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Author Topic: Health Care Reform: What It Means for PLWHIV  (Read 20511 times)

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Offline Tim Horn

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Offline tokyodecadence

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  • A one room disco.
Re: Health Care Reform: What It Means for PLWHIV
« Reply #51 on: April 07, 2010, 07:05:12 PM »
Perfect! Thanks.

Offline J.R.E.

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  • Joined Dec-2003 Living positive, since 1985.
Re: Health Care Reform: What It Means for PLWHIV
« Reply #52 on: April 07, 2010, 07:42:41 PM »

Yes Tim,... Thanks for that .  Printed it out!

Current Meds ; Viramune, Epzicom, 20mg of Atorvastatin, 25 mg of Hydrochlorothiazide.
Amlodipine Besolate 5mg-- Updated 9/24/2017

Diagnosed positive in 1985,.. In October of 2003, My t-cell count was 16, Viral load was over 500,000, Percentage at that time was 5%. I started on  HAART on October 24th, 2003.

 As of 9/18/2017,  Viral load remains <40
CD 4 @358 /  CD4 % @ 13

 66 years young.

Offline Miss Philicia

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Re: Health Care Reform: What It Means for PLWHIV
« Reply #53 on: April 23, 2010, 12:01:39 PM »
"Iíve slept with enough men to know that Iím not gay"

Offline Assurbanipal

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Re: Health Care Reform: What It Means for PLWHIV
« Reply #54 on: May 12, 2010, 12:38:04 PM »
The Administration is starting to come out with some of the rules on how things will work.  This week they issued guidance on how young people (under 26) can get coverage under their parents' policies.


Some highlights:

-Your parents taxes won't go up if they add you. (And just like any other health insurance, you won't be taxed on benefits that are paid)

- You don't need to be financially dependent on your parents.  You can be married and live thousands of miles away.  The only reason they won't be able to add you is if you are over 25 or your employer offers you health insurance. (There's an exception to that second rule if your parents don't get their health insurance through an employer plan.)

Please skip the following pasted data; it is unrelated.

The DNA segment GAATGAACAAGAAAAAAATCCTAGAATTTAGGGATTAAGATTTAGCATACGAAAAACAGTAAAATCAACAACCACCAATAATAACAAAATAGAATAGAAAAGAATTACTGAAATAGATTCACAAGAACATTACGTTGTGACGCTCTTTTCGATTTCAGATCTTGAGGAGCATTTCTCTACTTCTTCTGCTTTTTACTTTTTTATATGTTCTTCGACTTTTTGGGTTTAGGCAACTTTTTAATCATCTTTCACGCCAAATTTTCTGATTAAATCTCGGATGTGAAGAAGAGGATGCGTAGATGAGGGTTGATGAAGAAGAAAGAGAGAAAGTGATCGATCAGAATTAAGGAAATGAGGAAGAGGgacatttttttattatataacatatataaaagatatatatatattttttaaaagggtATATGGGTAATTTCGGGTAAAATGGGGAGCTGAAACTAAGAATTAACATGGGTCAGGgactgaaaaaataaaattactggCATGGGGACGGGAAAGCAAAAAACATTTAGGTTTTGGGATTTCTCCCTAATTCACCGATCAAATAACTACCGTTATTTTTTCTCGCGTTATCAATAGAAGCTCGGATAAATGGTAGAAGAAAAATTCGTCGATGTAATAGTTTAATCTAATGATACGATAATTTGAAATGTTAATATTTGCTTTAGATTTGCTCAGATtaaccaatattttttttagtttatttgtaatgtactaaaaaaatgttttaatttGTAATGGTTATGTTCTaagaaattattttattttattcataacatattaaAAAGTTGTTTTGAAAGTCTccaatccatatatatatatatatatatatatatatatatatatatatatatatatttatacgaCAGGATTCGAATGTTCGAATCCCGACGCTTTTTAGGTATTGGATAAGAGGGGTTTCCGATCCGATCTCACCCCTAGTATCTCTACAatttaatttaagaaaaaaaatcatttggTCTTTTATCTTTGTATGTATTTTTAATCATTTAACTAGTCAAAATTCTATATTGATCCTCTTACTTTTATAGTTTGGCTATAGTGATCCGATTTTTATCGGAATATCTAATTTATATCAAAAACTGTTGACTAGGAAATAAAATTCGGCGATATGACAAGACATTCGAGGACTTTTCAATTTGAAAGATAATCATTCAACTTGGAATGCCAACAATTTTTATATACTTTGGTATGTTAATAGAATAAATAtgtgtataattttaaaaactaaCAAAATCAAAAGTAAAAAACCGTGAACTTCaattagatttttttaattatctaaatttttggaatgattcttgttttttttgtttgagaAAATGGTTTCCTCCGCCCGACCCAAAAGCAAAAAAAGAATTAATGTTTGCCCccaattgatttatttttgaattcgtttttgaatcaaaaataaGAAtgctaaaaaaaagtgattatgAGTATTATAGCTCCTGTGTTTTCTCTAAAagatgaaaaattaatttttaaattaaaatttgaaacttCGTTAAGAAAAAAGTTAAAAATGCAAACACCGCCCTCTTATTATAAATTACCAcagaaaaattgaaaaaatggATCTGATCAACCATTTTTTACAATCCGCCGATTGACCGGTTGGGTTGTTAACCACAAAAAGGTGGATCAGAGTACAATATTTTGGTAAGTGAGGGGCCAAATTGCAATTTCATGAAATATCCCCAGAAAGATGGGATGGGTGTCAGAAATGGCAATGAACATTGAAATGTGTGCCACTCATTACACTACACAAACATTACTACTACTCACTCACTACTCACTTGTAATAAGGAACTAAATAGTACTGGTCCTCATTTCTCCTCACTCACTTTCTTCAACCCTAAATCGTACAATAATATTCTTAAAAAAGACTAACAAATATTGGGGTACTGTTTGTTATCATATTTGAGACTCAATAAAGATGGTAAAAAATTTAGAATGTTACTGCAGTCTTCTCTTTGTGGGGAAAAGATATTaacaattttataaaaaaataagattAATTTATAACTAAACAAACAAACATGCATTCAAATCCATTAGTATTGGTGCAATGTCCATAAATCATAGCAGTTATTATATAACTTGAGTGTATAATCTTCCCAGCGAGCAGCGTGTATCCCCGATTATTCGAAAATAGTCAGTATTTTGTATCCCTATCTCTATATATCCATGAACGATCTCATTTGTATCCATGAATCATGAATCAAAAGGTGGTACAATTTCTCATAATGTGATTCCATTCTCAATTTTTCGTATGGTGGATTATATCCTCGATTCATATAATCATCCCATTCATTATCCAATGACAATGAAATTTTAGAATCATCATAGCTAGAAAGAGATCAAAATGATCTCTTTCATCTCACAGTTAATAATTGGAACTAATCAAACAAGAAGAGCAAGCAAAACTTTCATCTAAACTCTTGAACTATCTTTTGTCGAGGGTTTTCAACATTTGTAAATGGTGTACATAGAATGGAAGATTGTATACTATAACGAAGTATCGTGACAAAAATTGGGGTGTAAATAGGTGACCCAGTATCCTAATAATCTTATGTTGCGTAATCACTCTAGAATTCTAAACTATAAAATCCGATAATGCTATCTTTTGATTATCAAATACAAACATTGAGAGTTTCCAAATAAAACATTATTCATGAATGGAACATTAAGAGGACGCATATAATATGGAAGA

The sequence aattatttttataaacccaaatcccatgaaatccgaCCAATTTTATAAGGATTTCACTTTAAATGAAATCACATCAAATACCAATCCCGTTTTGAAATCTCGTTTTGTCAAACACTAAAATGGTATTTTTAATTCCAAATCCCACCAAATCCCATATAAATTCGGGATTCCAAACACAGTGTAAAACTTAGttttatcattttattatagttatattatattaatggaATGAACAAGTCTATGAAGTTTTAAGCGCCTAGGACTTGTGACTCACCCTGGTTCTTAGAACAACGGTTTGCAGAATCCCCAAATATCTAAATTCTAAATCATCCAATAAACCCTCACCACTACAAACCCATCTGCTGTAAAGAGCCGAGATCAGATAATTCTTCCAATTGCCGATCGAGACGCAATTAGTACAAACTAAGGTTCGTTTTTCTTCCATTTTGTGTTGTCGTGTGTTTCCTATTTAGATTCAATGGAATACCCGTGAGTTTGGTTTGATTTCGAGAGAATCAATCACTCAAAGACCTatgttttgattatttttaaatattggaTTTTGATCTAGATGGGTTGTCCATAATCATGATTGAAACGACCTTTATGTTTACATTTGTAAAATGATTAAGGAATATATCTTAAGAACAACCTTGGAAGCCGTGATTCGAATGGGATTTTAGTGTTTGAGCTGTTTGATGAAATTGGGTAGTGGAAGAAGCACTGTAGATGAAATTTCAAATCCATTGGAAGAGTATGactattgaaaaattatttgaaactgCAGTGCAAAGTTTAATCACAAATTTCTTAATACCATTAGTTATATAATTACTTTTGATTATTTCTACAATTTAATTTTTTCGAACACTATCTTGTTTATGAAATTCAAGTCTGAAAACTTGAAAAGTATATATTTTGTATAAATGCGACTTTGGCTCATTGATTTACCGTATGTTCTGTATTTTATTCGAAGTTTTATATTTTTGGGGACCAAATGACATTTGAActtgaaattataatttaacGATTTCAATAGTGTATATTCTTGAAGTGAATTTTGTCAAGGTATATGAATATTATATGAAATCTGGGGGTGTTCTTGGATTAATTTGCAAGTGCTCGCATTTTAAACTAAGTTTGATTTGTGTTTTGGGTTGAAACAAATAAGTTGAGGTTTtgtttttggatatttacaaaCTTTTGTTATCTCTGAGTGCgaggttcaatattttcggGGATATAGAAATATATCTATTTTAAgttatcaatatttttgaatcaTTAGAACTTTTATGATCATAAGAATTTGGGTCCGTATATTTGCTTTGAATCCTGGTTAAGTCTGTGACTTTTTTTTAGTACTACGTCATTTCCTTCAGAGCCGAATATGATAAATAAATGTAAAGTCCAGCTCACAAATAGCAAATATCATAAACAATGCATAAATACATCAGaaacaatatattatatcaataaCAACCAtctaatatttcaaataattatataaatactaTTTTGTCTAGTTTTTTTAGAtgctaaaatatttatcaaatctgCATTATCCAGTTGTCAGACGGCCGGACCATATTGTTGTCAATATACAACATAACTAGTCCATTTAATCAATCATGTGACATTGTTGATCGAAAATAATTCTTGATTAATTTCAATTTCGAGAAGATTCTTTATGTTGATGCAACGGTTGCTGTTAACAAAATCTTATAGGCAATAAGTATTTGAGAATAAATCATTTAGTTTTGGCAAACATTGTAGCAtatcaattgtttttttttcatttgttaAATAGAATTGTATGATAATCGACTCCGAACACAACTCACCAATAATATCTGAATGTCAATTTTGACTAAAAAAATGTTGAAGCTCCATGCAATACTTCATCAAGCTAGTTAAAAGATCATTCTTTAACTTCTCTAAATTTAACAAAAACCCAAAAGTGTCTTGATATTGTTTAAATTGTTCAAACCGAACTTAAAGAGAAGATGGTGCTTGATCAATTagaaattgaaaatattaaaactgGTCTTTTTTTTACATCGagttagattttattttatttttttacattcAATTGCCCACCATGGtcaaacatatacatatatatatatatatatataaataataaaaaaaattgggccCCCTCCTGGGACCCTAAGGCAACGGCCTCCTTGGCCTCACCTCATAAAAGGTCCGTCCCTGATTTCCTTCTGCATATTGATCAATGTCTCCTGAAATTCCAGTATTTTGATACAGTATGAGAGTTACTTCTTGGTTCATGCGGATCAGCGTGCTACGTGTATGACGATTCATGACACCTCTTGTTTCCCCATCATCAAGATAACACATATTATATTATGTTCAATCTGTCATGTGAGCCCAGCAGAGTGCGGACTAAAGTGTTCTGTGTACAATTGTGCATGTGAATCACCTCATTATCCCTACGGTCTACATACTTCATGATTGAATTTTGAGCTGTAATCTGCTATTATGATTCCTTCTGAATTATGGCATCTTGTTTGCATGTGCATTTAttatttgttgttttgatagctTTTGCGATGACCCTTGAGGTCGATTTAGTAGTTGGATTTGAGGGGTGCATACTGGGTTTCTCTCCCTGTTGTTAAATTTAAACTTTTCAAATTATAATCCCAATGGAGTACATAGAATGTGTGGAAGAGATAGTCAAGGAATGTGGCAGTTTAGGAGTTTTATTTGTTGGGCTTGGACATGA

-- You may be able to get your parents to sign you up now.  Officially the new law applies to plan years starting after September 23.  And since many plans use a calendar year that would mean January 1 for a lot of people.  But the Administration has persuaded many insurers to start letting people in early (a list of insurance companies is included in the link).  So if your parents buy their own insurance they may well be able to add you now.  The Administration has started asking employers to let people in sooner too, but they haven't gotten a good response yet.  So if your parents get insurance from their employers you may need to wait a while longer.

5/06 VL 1M+, CD4 22, 5% , pneumonia, thrush -- O2 support 2 months, 6/06 +Kaletra/Truvada
9/06 VL 3959 CD4 297 13.5% 12/06 VL <400 CD4 350 15.2% +Pravachol
2007 VL<400, 70, 50 CD4 408-729 16.0% -19.7%
2008 VL UD CD4 468 - 538 16.7% - 24.6% Osteoporosis 11/08 doubled Pravachol, +Calcium/D
02/09 VL 100 CD4 616 23.7% 03/09 VL 130 5/09 VL 100 CD4 540 28.4% +Actonel (osteoporosis) 7/09 VL 130
8/09  new regimen Isentress/Epzicom 9/09 VL UD CD4 621 32.7% 11/09 VL UD CD4 607 26.4% swap Isentress for Prezista/Norvir 12/09 (liver and muscle issues) VL 50
2010 VL UD CD4 573-680 26.1% - 30.9% 12/10 VL 20
2011 VL UD-20 CD4 568-673 24.7%-30.6%
2012 VL UD swap Prezista/Norvir for Reyataz drop statin CD4 768-828 26.7%-30.7%
2014 VL UD - 48
2015 VL 130 Moved to Triumeq

Offline hotpuppy

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Re: Health Care Reform: What It Means for PLWHIV
« Reply #55 on: May 16, 2010, 02:35:09 AM »
The part of the bill that interests me is the provision that folks without insurance (me) and a preexisting condition (me again) will be able to acquire it through a high risk pool withen ninety days. It looks like there will be subsidies provided for folks on the lower end of the economic scale (definately me) to make it affordable. Also if I read the bill correctly, folks over a certain age and making under a certain amount will have the option to obtain medicaid. Not sure about that one. Anyway, I can't wait. I've been without insurance for a decade.

High risk pool with subsidies isn't going to be free.... so I wouldn't rush to get in the water til you make sure they aren't making soup!

I can afford insurance and the copays... but I do feel it.... it's not ideal, but better than nothing.  I think the dust needs to settle first before we all figure out what's going on.

In the long run I anticipate Ryan White becoming insurance and co-pay subsidies.  This will turn the ASO world on it's end which is a good thing.  It will force customer service, reduce waste, and give patients a choice which is something that is long overdue for us. 
Don't obsess over the wrong things.  Life isn't about your numbers, it isn't about this forum, it isn't about someone's opinion.  It's about getting out there and enjoying it.   I am a person with HIV - not the other way around.


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